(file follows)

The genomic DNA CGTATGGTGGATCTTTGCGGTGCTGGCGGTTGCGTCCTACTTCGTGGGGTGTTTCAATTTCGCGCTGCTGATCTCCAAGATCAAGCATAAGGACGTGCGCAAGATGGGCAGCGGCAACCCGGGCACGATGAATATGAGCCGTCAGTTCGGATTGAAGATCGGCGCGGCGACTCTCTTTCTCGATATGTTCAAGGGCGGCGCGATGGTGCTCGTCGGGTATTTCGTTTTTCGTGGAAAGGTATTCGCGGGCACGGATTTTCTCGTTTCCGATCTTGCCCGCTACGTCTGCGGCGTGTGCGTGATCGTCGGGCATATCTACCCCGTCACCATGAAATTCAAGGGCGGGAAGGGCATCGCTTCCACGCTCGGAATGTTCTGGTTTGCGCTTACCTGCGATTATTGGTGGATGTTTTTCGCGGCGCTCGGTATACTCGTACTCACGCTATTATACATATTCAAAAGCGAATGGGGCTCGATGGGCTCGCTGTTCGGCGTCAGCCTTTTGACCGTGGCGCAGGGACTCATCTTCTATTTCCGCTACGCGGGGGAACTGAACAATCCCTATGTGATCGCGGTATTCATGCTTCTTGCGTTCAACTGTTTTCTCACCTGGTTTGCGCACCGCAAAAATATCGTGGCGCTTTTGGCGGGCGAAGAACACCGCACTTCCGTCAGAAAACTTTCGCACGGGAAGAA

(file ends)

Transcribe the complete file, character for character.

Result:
The genomic DNA CGTATGGTGGATCTTTGCGGTGCTGGCGGTTGCGTCCTACTTCGTGGGGTGTTTCAATTTCGCGCTGCTGATCTCCAAGATCAAGCATAAGGACGTGCGCAAGATGGGCAGCGGCAACCCGGGCACGATGAATATGAGCCGTCAGTTCGGATTGAAGATCGGCGCGGCGACTCTCTTTCTCGATATGTTCAAGGGCGGCGCGATGGTGCTCGTCGGGTATTTCGTTTTTCGTGGAAAGGTATTCGCGGGCACGGATTTTCTCGTTTCCGATCTTGCCCGCTACGTCTGCGGCGTGTGCGTGATCGTCGGGCATATCTACCCCGTCACCATGAAATTCAAGGGCGGGAAGGGCATCGCTTCCACGCTCGGAATGTTCTGGTTTGCGCTTACCTGCGATTATTGGTGGATGTTTTTCGCGGCGCTCGGTATACTCGTACTCACGCTATTATACATATTCAAAAGCGAATGGGGCTCGATGGGCTCGCTGTTCGGCGTCAGCCTTTTGACCGTGGCGCAGGGACTCATCTTCTATTTCCGCTACGCGGGGGAACTGAACAATCCCTATGTGATCGCGGTATTCATGCTTCTTGCGTTCAACTGTTTTCTCACCTGGTTTGCGCACCGCAAAAATATCGTGGCGCTTTTGGCGGGCGAAGAACACCGCACTTCCGTCAGAAAACTTTCGCACGGGAAGAA